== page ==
Coronavirus: New COVID variant 'with multiple mutations' discovered in NZ MIQ facility in June, MOH reveals

A more mutated variant of COVID-19 than has ever been seen before was detected in New Zealand this year - and experts warn it could be more infectious and better at evading vaccines than previous strains.

The C.1.2 variant, which was first detected in South Africa in May 2021, was spotted in a returnee who arrived on our shores in late June. They were a border case and taken to a quarantine facility, and there's no evidence the variant entered the community.

Since the first case of coronavirus was found in Wuhan, China, no known COVID-19 variant has mutated as much as C.1.2.

And now a new study - by South Africa's National Institute for Communicable Diseases and the KwaZulu-Natal Research Innovation and Sequencing Platform - has shown it could have several advantages over other strains.

While the study is yet to be peer-reviewed, it shows C.1.2 may be more infectious than other variants, and better at evading both vaccines and immune responses.

The number of C.1.2 genomes detected monthly in South Africa has risen from 0.2 percent of total genomes sequenced in May to 1.6 percent in June and 2 percent in July. The Jerusalem Post reports this is similar to the increases seen with the Beta and Delta variants.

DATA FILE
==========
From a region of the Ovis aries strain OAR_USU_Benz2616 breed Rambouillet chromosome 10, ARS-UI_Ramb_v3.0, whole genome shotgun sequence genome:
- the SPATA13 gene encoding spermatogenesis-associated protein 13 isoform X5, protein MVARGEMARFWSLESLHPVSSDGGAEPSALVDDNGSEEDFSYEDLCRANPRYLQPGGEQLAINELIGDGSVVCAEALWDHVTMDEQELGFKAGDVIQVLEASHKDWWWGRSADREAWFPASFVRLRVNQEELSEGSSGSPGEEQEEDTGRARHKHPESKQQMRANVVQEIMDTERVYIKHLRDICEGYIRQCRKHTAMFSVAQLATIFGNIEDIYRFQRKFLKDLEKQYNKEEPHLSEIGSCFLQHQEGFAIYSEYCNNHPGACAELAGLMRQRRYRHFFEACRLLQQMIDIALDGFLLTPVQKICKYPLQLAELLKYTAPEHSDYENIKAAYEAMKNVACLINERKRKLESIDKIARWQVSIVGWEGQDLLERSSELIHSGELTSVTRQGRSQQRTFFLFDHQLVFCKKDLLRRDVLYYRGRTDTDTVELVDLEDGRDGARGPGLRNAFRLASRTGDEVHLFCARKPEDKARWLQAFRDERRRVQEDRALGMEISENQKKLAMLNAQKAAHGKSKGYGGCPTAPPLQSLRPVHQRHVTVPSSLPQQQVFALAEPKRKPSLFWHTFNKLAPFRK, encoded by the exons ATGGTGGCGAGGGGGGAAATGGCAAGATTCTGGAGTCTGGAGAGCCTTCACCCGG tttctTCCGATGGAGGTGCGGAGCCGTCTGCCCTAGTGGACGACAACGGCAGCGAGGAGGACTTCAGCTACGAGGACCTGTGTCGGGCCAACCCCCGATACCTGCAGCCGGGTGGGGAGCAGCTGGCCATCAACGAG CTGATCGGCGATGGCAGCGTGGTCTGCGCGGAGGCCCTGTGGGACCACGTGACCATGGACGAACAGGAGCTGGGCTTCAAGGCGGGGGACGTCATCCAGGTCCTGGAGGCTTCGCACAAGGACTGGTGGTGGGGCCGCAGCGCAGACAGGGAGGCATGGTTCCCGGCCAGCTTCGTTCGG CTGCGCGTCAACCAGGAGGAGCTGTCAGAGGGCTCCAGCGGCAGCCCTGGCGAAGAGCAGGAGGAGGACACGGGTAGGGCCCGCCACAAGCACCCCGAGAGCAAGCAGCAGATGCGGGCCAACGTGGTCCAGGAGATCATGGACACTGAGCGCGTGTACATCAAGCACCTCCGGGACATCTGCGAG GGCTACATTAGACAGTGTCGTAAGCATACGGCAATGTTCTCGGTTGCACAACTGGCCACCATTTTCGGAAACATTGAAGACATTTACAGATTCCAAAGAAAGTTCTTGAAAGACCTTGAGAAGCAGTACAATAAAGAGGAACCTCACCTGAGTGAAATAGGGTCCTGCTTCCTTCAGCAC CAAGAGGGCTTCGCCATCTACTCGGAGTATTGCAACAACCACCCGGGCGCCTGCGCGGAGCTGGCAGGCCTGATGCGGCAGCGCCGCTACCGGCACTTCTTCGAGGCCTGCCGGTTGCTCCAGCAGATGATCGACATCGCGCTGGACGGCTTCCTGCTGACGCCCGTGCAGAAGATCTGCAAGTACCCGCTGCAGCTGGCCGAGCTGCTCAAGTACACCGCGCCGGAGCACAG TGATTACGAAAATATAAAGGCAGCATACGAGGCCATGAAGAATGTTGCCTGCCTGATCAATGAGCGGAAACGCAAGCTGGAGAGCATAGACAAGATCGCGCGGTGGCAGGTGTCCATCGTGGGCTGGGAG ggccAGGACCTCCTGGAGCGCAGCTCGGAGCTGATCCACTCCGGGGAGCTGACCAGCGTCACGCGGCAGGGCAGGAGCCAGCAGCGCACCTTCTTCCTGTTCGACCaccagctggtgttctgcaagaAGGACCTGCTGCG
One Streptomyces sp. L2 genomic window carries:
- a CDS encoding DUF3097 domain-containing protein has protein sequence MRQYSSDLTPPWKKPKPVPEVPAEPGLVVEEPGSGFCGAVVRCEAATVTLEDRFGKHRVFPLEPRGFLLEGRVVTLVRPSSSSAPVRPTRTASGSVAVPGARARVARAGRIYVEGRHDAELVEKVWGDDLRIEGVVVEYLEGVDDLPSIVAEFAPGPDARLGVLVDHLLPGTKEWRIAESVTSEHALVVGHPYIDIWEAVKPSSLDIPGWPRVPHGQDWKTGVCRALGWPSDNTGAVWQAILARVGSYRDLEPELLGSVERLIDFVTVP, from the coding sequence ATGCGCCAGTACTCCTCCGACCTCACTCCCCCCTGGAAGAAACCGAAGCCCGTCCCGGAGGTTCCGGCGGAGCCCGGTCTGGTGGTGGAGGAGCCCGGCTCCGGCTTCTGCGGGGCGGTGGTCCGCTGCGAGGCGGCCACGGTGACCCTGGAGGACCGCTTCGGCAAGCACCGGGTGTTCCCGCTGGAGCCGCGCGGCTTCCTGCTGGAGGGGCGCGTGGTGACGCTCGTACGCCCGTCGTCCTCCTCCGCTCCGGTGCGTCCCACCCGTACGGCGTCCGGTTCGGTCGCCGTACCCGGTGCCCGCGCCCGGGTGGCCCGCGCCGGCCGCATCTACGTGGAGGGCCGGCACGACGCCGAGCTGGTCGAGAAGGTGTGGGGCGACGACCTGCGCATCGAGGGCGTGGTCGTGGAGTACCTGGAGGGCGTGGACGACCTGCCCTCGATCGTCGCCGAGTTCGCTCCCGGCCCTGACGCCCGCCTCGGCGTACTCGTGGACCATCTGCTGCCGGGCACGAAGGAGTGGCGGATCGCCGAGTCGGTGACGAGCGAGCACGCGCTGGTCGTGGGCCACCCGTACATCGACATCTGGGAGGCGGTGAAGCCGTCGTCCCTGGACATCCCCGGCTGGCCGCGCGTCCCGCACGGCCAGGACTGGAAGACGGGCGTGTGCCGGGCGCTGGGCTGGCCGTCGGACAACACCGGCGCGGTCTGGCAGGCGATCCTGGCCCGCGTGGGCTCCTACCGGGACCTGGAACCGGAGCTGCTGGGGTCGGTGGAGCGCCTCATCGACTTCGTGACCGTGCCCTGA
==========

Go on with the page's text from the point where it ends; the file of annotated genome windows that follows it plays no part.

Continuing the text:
The researchers say C.1.2 has a mutation rate of about 41.8 mutations per year - almost double the mutation speed of most other strains. They are still looking at whether this gives it a competitive edge over the likes of Delta and other COVID-19 strains.

The Ministry of Health does not release details on individual cases, but confirmed the genome of the returnee who carried C.1.2 into New Zealand was logged with the International GSAID database.

"All variants of concern (VoC's) are monitored closely by the Ministry and public health staff. This is one of the main reasons why ESR attempts genomes sequences on all positive samples," a ministry spokesperson told Newshub.

"While this variant may have arrived at the border the infection control measures meant that it did not enter the community. 

"New Zealand is in a fortunate position and it's important that we're able to continue to whole genome sequence all cases as this too is a crucial part of New Zealand's surveillance and elimination strategy.

"We must remain vigilant to the threat of COVID-19 and that means continuing with our current border processes, whole genome sequencing of cases and constantly reviewing our processes."

As well as New Zealand, C.1.2 has been detected in six of the nine South African provinces, the Democratic Republic of the Congo, Mauritius, England, Portugal and Switzerland.